Opposition angry over consultations

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Opposition angry over consultations

Opposition parties on Monday berated the presidential office for passing consultations with parliament before announcing a set of sweeping measures to reform powerful state investigative organizations.

They also contended that the reforms should include measures to insulate the organizations from political influence, such as preventing the presidential office from holding sway over their personnel management.

On Sunday, the Blue House unveiled the measures, including empowering the police with broader investigative authorities, stripping the spy agency of its right to probe espionage cases and establishing a separate body to investigate corruption cases involving top officials.

The measures were in line with President Moon Jae-in’s pledge to revamp the organizations, which have long been criticized for political bias, abuse of power and corruption.

“When a parliamentary panel on judicial reforms has begun sincere discussions, [the measures] show [the presidential office’s] unilateral move does not duly respect the National Assembly,” Kim Sung-tae, the floor leader of the main opposition Liberty Korea Party [LKP], said.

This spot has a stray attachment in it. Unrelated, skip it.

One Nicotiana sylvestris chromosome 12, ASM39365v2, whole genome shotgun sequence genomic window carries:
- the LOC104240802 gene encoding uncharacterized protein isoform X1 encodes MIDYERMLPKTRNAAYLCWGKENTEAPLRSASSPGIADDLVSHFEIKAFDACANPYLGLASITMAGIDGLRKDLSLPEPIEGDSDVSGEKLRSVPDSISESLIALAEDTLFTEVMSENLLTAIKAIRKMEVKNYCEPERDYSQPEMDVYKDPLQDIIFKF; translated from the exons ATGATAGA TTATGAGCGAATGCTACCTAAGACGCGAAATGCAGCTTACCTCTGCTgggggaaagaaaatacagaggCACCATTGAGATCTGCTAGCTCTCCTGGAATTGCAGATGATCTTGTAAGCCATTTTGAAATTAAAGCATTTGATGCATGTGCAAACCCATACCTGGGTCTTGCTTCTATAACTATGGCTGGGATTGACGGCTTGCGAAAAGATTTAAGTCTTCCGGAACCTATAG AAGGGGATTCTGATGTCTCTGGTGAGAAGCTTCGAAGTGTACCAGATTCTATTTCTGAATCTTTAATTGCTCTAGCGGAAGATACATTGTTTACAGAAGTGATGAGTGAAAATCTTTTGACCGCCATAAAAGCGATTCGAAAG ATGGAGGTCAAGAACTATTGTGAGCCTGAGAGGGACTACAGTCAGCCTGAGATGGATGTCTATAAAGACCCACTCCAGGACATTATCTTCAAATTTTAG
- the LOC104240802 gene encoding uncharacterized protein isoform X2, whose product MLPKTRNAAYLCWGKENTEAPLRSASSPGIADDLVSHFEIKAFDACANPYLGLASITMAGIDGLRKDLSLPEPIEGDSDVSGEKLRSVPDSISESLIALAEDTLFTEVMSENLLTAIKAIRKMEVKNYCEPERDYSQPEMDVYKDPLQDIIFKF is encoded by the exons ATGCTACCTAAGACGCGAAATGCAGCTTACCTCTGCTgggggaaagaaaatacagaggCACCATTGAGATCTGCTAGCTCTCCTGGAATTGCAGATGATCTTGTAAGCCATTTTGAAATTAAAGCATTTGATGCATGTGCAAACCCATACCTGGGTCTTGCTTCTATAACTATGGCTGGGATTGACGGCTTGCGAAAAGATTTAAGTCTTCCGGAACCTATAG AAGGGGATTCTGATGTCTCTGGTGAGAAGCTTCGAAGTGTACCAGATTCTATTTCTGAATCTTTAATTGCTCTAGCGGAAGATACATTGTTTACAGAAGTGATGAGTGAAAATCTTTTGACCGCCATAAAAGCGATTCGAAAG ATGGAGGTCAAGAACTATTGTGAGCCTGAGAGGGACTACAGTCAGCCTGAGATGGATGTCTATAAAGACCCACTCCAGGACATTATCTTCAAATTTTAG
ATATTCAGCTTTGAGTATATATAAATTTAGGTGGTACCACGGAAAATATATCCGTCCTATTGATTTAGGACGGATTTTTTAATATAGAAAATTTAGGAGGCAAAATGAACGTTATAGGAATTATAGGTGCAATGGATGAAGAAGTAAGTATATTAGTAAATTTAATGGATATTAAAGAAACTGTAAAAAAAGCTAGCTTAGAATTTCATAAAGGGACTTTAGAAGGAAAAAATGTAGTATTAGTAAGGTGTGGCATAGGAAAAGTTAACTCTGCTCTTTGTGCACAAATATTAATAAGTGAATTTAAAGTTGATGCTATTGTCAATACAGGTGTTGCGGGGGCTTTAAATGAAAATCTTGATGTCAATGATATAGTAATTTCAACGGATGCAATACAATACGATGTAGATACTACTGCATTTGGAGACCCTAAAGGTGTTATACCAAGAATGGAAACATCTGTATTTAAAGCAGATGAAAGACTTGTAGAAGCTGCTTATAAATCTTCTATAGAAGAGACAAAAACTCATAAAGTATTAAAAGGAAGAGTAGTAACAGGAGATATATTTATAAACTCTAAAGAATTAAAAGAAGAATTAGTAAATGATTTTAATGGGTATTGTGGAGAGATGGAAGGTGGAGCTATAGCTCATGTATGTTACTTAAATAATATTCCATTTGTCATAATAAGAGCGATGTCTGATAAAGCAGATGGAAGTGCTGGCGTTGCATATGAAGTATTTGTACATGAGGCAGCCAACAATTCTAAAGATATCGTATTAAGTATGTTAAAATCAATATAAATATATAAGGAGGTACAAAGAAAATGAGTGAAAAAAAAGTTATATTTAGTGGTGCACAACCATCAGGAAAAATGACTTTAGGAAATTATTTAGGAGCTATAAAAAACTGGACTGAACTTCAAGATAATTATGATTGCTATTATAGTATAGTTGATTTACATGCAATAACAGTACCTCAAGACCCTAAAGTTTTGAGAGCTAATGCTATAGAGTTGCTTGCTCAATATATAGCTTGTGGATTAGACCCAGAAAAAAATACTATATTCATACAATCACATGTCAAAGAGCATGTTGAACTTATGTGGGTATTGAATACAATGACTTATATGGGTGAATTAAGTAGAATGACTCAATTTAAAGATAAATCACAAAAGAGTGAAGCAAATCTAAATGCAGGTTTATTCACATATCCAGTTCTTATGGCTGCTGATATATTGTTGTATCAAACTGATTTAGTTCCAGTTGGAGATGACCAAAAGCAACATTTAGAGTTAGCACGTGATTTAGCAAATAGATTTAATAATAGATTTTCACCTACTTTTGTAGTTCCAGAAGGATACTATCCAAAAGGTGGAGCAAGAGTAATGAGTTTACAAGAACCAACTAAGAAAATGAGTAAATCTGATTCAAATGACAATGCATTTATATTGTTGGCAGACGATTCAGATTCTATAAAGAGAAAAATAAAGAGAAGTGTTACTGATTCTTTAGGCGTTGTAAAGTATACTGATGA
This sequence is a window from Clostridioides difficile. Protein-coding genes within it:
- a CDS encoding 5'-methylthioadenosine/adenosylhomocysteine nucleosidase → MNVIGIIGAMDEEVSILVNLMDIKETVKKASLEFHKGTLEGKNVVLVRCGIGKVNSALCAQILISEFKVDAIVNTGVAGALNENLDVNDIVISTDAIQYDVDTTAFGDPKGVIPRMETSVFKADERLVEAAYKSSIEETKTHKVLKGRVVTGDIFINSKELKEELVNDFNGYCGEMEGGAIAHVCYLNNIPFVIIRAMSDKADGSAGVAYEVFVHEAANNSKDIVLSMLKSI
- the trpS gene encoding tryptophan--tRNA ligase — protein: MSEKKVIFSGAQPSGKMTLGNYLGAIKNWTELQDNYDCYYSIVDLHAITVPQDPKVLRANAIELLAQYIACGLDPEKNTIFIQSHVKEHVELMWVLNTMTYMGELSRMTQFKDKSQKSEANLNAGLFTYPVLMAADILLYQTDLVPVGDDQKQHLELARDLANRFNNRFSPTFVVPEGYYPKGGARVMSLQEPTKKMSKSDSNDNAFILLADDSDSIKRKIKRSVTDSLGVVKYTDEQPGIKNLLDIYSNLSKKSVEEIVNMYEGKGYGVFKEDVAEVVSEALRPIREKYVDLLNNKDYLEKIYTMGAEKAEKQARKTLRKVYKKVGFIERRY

LKP spokesman Choung Tae-ok noted that the problem related to the prosecution results from the presidential office’s undue influence over its operations.

“[The problem] is that the presidential office has intervened, issued directives and received reports [from the prosecution], and that the Blue House has the right to appoint top prosecution officials,” Choung said.

“The Blue House getting its hands off the prosecution and police should be the start and end of the reform,” he added.

Yoo Seong-min, the leader of the minor opposition Bareun Party, struck a similar note, stressing the need to reform the way top prosecution and police officials are appointed.

“Whether it is the prosecution, police or spy agency, the reform should target the personnel appointment rights dominated by the presidential office,” he said. “There seems to be no such reform of those rights in the Blue House’s measures.”

Yoo also opposed the proposal to scrap the spy agency’s espionage investigative authority. Conservatives, including him, argue that it would seriously erode the country’s capabilities to curb North Korean espionage.

The ruling Democratic Party, however, welcomed the measures, saying they aim to “shore up” powerful organizations that have lost public trust. “[The measures] are based on citizens’ order to rectify the misuse of powers by organizations,” Choo Mi-ae, the party leader, said.

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